Be Happy, Be Healthy, Suggests Harvard Review
It has been long known that people who are chronically angry, anxious or depressed have a higher risk of heart attacks, so it only makes sense that those who are happy, upbeat and have a positive outlook on life have a decreased risk of heart problems, and that´s just what US experts have found in a new study.
A Harvard review of more than 200 studies, reported in the online journal Psychological Bulletin, suggests that people who are high on life have a lower risk of developing heart disease or a serious stroke.
And while these people are generally healthier, scientists believe a sense of well-being may lower risk factors such as high blood pressure and cholesterol as well.
Researchers from the Harvard School of Public Health (HSPH) in Boston poured over data from the multitude of research studies searching for associations between psychological well-being and cardiovascular health.
“The absence of the negative is not the same thing as the presence of the positive,” said Julia Boehm, researcher in the Department of Society, Human Development, and Health at HSPH said, and one of the lead authors of the study. “We found that factors such as optimism, life satisfaction, and happiness are associated with reduced risk of cardiovascular disease regardless of such factors as a person’s age, socioeconomic status, smoking status, or body weight.”
“For example, the most optimistic individuals had an approximately 50 per cent reduced risk of experiencing an initial cardiovascular event compared to their less optimistic peers,” she explained.
Each of the 200 studies used questionnaires and assessments to score individuals´ characteristics and outlooks, and measured the extent to which individuals consider themselves a happy or unhappy person, satisfaction with their life and the extent to which they experience pleasurable feelings. Some of the research papers also looked at optimism and hope, the extent to which individuals have expectancies for positive outcomes in the future and enthusiasm for life.
Senior author of the Harvard review, associate professor Laura Kubzansky, said there are psychological assets, like optimism and positive emotion, that afford protection against cardiovascular disease.
The research showed that people with a positive outlook on life and who were more optimistic about the future tended to lead healthier lives overall, including exercising more, eating better, and getting enough sleep.
Boehm and colleagues stressed, however, that their work only suggested a link and is not proof that well-being protects against heart disease. And not only is it difficult to objectively measure well-being, other heart risk factors like cholesterol and diabetes are more important when it comes to reducing disease.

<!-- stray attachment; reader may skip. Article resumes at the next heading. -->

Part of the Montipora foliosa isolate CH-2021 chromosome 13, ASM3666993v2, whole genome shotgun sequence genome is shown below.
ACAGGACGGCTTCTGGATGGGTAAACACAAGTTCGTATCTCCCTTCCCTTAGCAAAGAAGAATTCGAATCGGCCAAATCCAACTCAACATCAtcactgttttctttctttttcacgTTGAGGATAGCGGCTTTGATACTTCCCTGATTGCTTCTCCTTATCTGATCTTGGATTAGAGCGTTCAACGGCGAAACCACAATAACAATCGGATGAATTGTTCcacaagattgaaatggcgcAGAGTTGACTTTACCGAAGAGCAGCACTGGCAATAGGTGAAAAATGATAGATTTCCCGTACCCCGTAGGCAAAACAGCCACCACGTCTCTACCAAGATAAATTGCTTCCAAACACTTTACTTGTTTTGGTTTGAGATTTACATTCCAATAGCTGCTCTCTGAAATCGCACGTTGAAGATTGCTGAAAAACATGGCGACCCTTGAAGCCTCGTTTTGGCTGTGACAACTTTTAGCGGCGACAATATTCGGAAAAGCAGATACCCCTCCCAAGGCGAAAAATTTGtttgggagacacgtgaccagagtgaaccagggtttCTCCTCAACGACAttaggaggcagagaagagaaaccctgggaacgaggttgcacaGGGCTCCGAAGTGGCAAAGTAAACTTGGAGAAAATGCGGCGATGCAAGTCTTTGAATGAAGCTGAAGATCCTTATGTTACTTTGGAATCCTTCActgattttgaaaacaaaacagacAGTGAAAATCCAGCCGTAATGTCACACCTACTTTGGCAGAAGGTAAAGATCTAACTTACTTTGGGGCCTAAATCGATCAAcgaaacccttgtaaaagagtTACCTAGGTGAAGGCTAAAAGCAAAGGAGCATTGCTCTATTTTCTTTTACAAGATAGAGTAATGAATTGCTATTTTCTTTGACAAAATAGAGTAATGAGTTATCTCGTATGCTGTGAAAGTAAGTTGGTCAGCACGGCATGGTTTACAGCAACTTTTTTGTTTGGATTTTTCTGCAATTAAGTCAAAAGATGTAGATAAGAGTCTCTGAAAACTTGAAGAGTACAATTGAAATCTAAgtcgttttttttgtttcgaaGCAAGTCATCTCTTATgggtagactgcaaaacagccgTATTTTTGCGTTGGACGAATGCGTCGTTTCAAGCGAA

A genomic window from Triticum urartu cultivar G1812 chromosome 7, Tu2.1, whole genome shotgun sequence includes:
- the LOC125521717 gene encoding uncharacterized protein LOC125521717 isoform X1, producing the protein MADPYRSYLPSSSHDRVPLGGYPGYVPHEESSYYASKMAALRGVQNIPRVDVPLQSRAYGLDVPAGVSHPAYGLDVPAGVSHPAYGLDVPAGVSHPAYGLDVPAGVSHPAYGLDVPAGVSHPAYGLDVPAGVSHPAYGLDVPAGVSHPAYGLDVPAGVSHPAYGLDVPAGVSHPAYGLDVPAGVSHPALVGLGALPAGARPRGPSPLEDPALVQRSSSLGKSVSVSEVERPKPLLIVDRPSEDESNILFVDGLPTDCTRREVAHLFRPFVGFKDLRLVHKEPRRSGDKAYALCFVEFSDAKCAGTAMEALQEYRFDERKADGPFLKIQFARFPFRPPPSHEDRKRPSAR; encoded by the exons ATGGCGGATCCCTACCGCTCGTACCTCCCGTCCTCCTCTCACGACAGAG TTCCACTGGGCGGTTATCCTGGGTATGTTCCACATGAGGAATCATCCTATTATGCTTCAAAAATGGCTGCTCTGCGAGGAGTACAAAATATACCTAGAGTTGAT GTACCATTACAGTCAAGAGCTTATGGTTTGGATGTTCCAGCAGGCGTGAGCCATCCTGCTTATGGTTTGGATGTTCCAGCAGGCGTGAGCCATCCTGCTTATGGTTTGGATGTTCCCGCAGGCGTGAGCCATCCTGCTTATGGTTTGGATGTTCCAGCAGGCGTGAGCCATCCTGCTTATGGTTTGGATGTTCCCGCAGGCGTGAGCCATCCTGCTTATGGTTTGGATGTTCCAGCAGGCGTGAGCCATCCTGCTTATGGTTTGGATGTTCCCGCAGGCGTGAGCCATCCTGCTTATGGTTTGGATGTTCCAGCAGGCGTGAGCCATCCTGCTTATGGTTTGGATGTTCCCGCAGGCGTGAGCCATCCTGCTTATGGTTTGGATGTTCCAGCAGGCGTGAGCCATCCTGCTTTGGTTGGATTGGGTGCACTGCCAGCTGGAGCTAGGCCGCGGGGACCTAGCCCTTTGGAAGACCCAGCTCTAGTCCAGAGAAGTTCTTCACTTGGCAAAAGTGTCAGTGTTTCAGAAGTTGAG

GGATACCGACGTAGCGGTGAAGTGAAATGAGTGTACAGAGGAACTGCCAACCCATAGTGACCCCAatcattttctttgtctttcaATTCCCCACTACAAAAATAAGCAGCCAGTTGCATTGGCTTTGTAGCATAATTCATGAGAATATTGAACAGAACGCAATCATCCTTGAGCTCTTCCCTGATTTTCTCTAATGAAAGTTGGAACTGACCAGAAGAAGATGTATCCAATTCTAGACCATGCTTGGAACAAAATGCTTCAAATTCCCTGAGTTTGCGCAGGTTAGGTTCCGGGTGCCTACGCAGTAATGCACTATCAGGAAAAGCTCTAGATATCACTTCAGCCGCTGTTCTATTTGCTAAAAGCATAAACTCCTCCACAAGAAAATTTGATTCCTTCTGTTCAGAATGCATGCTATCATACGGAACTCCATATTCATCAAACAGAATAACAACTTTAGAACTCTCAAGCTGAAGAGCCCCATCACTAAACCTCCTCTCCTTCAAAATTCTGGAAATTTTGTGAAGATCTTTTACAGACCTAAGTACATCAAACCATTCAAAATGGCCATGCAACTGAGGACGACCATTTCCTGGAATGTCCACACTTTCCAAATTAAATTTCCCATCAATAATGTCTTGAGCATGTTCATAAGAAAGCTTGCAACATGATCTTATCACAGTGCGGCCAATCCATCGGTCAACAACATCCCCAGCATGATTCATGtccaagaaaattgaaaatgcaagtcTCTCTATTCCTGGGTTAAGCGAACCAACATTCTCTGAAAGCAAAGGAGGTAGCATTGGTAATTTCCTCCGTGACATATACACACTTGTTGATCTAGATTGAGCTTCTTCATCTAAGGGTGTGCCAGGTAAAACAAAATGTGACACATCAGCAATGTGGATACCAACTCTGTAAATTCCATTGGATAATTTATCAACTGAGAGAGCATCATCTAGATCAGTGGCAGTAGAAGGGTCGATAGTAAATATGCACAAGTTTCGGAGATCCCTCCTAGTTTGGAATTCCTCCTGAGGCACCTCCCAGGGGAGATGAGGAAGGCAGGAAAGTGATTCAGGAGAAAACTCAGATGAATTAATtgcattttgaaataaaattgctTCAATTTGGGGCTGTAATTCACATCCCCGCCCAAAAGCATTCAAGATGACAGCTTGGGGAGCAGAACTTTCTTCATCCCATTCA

Although the researchers looked at 200 studies, they said this number is still not enough to draw a firm conclusion and added more research is needed.
Most previous studies involving mood and heart disease focused more on stress and anxiety rather than happiness.
“The association between heart disease and mental health is very complex and still not fully understood,” Maureen Talbot, senior cardiac nurse at the British Heart Foundation, told BBC News. “Although this study didn´t look at the effects of stress, it does confirm what we already know which is psychological well-being is an important part of a healthy lifestyle, just like staying active and eating healthily.”
“It also highlights the need for healthcare professionals to provide a holistic approach to care, taking into account the state of someone’s mental health and monitoring its effect on their physical health,” Talbot added.
It is generally believed that a positive attitude to life makes people more resilient to stress and other life-changing events, according to the researchers.
In one of the studies the team examined, involving 300 men and women having bypass surgery, those with a positive outlook were 50 percent less likely to be admitted to the hospital for heart problems or complications six months out from the surgery.
Kubzansky said that if future research confirms that positive attitudes, happiness and overall satisfaction with life do in fact lead to better cardiovascular health, it would have strong implications for the design of prevention and treatment of heart disease and stroke.
“These findings suggest that an emphasis on bolstering psychological strengths rather than simply mitigating psychological deficits may improve cardiovascular health,” she said.
“Positive psychological wellbeing may influence cardiovascular health not only by buffering the effects of stress or reducing deteriorative behaviors and biology but also by directly enhancing behavioral and biological functioning,” the authors said. “Thus, individuals with high levels of positive psychological wellbeing may have more opportunities for processes that promote rest, restoration, and the capacity to regenerate.”
The Harvard review was funded by the Robert Wood Johnson Foundation.
While more research is needed, the link between psychological and physical well-being makes sense, said Dr. Elizabeth Jackson of the University of Michigan and American College of Cardiology.
Jackson, who wasn´t involved with the Harvard review, told The Telegraph that among her own patients, she has noticed that those who feel they have some control over their lives and invested in their care have better outcomes.
Boehm, citing another research, said just asking people to smile can put them in a better mood, although long-term effects aren´t clear.
“Sometimes it´s hard, particularly in tough economic times, but taking a moment to just relax and enjoy a sunny day might be good heart health,” Jackson said.